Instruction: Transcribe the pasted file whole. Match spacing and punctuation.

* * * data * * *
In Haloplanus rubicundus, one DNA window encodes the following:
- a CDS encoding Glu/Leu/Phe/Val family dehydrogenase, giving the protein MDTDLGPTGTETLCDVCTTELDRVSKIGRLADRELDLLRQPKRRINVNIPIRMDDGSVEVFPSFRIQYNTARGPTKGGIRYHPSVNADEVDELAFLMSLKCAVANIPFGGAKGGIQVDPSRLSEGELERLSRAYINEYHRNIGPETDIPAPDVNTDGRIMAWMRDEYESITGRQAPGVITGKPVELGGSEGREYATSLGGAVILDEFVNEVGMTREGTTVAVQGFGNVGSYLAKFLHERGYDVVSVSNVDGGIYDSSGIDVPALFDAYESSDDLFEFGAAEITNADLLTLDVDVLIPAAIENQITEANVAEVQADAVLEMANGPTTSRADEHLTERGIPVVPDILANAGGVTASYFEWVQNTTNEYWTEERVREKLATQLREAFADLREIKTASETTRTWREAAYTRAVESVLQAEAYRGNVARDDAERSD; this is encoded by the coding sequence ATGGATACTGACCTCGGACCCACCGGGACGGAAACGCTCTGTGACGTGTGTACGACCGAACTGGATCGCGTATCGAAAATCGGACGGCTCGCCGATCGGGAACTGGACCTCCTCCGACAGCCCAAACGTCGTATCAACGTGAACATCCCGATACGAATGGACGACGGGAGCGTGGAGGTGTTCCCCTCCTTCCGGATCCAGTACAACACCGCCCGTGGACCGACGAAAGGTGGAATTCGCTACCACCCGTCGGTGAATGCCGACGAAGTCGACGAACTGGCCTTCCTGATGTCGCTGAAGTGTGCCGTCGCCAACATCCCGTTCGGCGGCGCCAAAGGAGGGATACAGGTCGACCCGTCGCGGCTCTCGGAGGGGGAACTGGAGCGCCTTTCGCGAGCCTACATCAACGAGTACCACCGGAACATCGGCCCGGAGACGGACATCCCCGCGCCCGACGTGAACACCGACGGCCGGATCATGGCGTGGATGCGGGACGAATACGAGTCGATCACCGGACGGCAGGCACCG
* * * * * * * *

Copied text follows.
In Haloplanus rubicundus, one DNA window encodes the following:
- a CDS encoding Glu/Leu/Phe/Val family dehydrogenase, giving the protein MDTDLGPTGTETLCDVCTTELDRVSKIGRLADRELDLLRQPKRRINVNIPIRMDDGSVEVFPSFRIQYNTARGPTKGGIRYHPSVNADEVDELAFLMSLKCAVANIPFGGAKGGIQVDPSRLSEGELERLSRAYINEYHRNIGPETDIPAPDVNTDGRIMAWMRDEYESITGRQAPGVITGKPVELGGSEGREYATSLGGAVILDEFVNEVGMTREGTTVAVQGFGNVGSYLAKFLHERGYDVVSVSNVDGGIYDSSGIDVPALFDAYESSDDLFEFGAAEITNADLLTLDVDVLIPAAIENQITEANVAEVQADAVLEMANGPTTSRADEHLTERGIPVVPDILANAGGVTASYFEWVQNTTNEYWTEERVREKLATQLREAFADLREIKTASETTRTWREAAYTRAVESVLQAEAYRGNVARDDAERSD; this is encoded by the coding sequence ATGGATACTGACCTCGGACCCACCGGGACGGAAACGCTCTGTGACGTGTGTACGACCGAACTGGATCGCGTATCGAAAATCGGACGGCTCGCCGATCGGGAACTGGACCTCCTCCGACAGCCCAAACGTCGTATCAACGTGAACATCCCGATACGAATGGACGACGGGAGCGTGGAGGTGTTCCCCTCCTTCCGGATCCAGTACAACACCGCCCGTGGACCGACGAAAGGTGGAATTCGCTACCACCCGTCGGTGAATGCCGACGAAGTCGACGAACTGGCCTTCCTGATGTCGCTGAAGTGTGCCGTCGCCAACATCCCGTTCGGCGGCGCCAAAGGAGGGATACAGGTCGACCCGTCGCGGCTCTCGGAGGGGGAACTGGAGCGCCTTTCGCGAGCCTACATCAACGAGTACCACCGGAACATCGGCCCGGAGACGGACATCCCCGCGCCCGACGTGAACACCGACGGCCGGATCATGGCGTGGATGCGGGACGAATACGAGTCGATCACCGGACGGCAGGCACCG